VR Technology Meets Drivers Ed Thanks To Boys & Girls Clubs

Teenagers learn essential driving skills through the same program UPS drivers use.

Learning how to drive can be stressful. Having the right tools and being able to practice driving skills in a safe environment is essential to young teens passing their driver’s tests, and helps keep parents sane during the learning process.

One program that launched in 2009 is called the UPS Road Code, and it has helped nearly 60,000 teens at 265 Boys & Girls Clubs across the nation and on U.S. military installations overseas learn essential driving skills. With the support of The UPS Foundation, the UPS Road Code program has been revamped for The Boys & Girls Clubs of America to include VR technology that would give young learners between the ages of 13 and 18 access to a more modern and immersive driving learning experience.

Yes, 13 seems awfully young to start learning how to drive, but it’s about building skills over time!

Through the program, teenagers are able to practice their driving skills through an experience that looks and feels real thanks to 5K resolution and an ultra-wide 120 field of view delivered through HTC’s Vive Focus 3 VR headset. This version of the UPS Road Code is basically the same program used by actual UPS drivers for their own training, only slightly tweaked to focus on teen drivers by giving them a place to learn driver safety without real-world consequences.

To help with training, the Boys & Girls Clubs of America enlists actual UPS drivers to come in and be volunteer instructors to work with and guide teenagers through the VR training simulation.

In an official press release, Mike Belcher, Senior VP of Child Safety, Boys & Girls Clubs of America said, “The UPS Road Code program is incredibly important to equip teens with the skills they need to be safe and successful both on and off the road.” Belcher continues, “Not only do the VR headsets offer an immersive technology experience to better prepare teens for future workforce training experiences, but they further strengthen the impact of the UPS Road Code Program, prioritizing the safety of young people above all else.”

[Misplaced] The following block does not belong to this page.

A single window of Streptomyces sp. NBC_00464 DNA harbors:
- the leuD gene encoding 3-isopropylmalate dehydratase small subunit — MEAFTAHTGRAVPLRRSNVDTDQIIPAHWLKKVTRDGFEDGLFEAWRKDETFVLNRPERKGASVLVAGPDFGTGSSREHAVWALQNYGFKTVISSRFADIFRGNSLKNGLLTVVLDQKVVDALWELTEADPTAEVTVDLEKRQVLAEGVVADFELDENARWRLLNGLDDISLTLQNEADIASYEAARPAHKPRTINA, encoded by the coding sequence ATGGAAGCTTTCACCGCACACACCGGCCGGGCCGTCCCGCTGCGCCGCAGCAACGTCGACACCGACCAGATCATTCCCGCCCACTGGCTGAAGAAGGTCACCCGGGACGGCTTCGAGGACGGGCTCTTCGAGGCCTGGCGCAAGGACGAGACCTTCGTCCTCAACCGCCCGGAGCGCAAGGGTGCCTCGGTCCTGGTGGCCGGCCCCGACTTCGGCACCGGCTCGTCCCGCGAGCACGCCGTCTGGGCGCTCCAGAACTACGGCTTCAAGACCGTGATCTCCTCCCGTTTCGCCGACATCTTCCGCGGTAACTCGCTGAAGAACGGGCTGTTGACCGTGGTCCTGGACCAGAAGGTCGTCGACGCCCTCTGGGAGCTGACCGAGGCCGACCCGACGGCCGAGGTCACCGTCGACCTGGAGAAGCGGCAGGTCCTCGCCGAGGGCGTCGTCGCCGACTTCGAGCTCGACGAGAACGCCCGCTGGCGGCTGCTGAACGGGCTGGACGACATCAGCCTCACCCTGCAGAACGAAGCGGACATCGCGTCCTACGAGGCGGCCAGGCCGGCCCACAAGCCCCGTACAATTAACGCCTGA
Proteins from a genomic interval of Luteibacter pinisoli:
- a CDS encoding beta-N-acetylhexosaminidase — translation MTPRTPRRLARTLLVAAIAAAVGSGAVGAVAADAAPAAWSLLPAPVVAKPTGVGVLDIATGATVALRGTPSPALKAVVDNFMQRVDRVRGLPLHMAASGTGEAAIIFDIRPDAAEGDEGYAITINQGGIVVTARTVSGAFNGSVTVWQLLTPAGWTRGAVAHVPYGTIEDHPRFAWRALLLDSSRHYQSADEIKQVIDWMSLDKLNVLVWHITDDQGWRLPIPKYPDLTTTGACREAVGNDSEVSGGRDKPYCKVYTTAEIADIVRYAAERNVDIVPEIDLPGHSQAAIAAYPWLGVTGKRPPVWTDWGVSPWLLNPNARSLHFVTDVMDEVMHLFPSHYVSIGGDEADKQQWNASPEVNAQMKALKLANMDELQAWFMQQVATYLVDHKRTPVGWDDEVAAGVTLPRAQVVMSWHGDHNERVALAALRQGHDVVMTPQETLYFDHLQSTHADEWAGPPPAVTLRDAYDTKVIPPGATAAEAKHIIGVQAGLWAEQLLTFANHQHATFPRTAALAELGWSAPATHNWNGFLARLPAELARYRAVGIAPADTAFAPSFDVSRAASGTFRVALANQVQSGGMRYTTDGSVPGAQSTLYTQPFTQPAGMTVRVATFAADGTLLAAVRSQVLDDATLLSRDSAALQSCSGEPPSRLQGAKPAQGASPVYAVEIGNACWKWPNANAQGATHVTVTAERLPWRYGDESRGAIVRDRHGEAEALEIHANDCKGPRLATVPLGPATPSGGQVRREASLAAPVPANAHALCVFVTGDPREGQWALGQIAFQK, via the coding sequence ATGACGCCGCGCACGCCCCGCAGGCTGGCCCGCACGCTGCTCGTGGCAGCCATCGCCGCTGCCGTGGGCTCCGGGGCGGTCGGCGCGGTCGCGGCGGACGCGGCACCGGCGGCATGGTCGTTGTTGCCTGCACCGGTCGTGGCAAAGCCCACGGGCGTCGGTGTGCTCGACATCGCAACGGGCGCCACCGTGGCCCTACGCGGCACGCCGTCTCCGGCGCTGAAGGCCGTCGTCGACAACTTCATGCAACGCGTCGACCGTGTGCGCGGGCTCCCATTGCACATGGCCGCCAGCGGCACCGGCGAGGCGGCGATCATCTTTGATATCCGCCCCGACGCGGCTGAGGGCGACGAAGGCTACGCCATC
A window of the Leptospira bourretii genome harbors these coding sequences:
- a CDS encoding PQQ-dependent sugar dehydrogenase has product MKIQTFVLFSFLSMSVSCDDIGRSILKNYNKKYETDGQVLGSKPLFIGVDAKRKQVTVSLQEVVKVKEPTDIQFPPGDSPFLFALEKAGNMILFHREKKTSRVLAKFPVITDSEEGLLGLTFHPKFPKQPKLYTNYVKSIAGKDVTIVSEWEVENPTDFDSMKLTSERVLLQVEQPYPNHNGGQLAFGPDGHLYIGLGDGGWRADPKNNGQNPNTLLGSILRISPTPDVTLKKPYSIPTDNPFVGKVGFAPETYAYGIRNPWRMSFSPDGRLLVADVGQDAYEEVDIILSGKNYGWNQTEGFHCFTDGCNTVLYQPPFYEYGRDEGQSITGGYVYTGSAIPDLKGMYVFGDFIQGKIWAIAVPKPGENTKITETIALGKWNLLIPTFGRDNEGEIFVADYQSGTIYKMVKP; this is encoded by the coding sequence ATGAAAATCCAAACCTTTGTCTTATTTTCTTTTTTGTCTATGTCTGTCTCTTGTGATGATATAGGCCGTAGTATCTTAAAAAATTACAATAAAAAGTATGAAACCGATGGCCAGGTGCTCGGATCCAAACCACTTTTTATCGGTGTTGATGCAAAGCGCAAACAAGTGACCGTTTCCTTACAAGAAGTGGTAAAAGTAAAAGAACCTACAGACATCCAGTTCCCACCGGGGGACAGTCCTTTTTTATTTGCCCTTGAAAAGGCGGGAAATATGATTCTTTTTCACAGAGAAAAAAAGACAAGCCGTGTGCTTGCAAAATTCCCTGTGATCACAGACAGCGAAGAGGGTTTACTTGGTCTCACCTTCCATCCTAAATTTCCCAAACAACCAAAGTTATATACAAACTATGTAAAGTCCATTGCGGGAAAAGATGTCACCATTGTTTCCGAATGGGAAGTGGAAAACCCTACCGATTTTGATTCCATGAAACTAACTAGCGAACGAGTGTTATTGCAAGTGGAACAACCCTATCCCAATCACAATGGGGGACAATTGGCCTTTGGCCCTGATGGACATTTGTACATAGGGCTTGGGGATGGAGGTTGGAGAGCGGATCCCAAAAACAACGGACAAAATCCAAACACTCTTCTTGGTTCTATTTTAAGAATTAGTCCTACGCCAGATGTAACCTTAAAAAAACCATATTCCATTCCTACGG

To help UPS turn their Road Code program into a VR learning experience the company turned to the Atlanta-based VR training solutions firm, Foundry 45, who took the 2009 program and brought in nine VR skill packs across three different scenarios and infused them into the UPS Road Code curriculum.

During an interview with VRScout, Dave Beck, VR Training Leader, and Partner at Foundry 45 said, “We’ve had a great relationship with UPS for years, and when they reached out to ask us to connect with the Boys & Girls Clubs of America about revamping their teen driver safety program with immersive technology we jumped at this chance.” Beck brought in his own personal perspective, saying, “As a parent of a kid who will get his driver’s license in the upcoming months, this is near and dear to my heart. I’m excited to see how this VR training technology will improve driver safety.”

The Boys & Girls Clubs of America sees this as an exciting and fun way to engage with the kids that come through their door while providing them with valuable information to help in the days ahead as they become young adults driving to jobs, college, or taking a road trip. It’ll even help when these young teens become parents themselves and can pass on safe driving skills to their own kids.

For Beck, every aspect of UPS Road Code’s design is intentional to provide valuable and the highest-level educational experience necessary to “reinforce the importance of road safety for teens as they take away valuable skills from this immersive virtual training program.” To learn more about UPS Road Code click here.

Image Credit: The Boys & Girls Club

About the Scout

Bobby Carlton

Hello, my name is Bobby Carlton. When I'm not exploring the world of immersive technology, I'm writing rock songs about lost love. I'd also like to mention that I can do 25 push-ups in a row.

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